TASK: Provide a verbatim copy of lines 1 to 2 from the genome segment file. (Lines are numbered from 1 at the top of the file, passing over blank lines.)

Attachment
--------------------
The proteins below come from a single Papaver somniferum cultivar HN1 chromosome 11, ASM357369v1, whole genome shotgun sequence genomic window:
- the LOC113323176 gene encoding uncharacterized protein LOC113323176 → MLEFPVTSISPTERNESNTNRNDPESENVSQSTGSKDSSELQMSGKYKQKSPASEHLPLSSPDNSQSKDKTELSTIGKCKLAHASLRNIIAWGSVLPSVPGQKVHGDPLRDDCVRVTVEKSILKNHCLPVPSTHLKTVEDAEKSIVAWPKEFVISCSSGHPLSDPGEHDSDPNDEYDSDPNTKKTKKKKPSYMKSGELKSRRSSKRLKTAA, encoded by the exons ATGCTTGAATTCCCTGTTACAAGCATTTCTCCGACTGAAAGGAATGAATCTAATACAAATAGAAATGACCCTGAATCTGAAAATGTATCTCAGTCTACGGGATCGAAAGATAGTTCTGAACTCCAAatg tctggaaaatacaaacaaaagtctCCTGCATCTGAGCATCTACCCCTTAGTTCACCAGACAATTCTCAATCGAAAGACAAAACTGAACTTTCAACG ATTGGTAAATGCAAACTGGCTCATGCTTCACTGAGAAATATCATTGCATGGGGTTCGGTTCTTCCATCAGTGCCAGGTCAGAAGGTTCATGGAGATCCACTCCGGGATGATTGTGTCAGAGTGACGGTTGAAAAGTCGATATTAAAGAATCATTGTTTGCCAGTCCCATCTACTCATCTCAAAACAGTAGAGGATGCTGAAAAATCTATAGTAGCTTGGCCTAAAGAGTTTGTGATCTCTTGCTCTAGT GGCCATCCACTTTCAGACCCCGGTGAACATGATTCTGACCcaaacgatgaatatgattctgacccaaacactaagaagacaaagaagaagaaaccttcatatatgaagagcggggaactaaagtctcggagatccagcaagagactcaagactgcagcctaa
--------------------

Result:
The proteins below come from a single Papaver somniferum cultivar HN1 chromosome 11, ASM357369v1, whole genome shotgun sequence genomic window:
- the LOC113323176 gene encoding uncharacterized protein LOC113323176 → MLEFPVTSISPTERNESNTNRNDPESENVSQSTGSKDSSELQMSGKYKQKSPASEHLPLSSPDNSQSKDKTELSTIGKCKLAHASLRNIIAWGSVLPSVPGQKVHGDPLRDDCVRVTVEKSILKNHCLPVPSTHLKTVEDAEKSIVAWPKEFVISCSSGHPLSDPGEHDSDPNDEYDSDPNTKKTKKKKPSYMKSGELKSRRSSKRLKTAA, encoded by the exons ATGCTTGAATTCCCTGTTACAAGCATTTCTCCGACTGAAAGGAATGAATCTAATACAAATAGAAATGACCCTGAATCTGAAAATGTATCTCAGTCTACGGGATCGAAAGATAGTTCTGAACTCCAAatg tctggaaaatacaaacaaaagtctCCTGCATCTGAGCATCTACCCCTTAGTTCACCAGACAATTCTCAATCGAAAGACAAAACTGAACTTTCAACG ATTGGTAAATGCAAACTGGCTCATGCTTCACTGAGAAATATCATTGCATGGGGTTCGGTTCTTCCATCAGTGCCAGGTCAGAAGGTTCATGGAGATCCACTCCGGGATGATTGTGTCAGAGTGACGGTTGAAAAGTCGATATTAAAGAATCATTGTTTGCCAGTCCCATCTACTCATCTCAAAACAGTAGAGGATGCTGAAAAATCTATAGTAGCTTGGCCTAAAGAGTTTGTGATCTCTTGCTCTAGT GGCCATCCACTTTCAGACCCCGGTGAACATGATTCTGACCcaaacgatgaatatgattctgacccaaacactaagaagacaaagaagaagaaaccttcatatatgaagagcggggaactaaagtctcggagatccagcaagagactcaagactgcagcctaa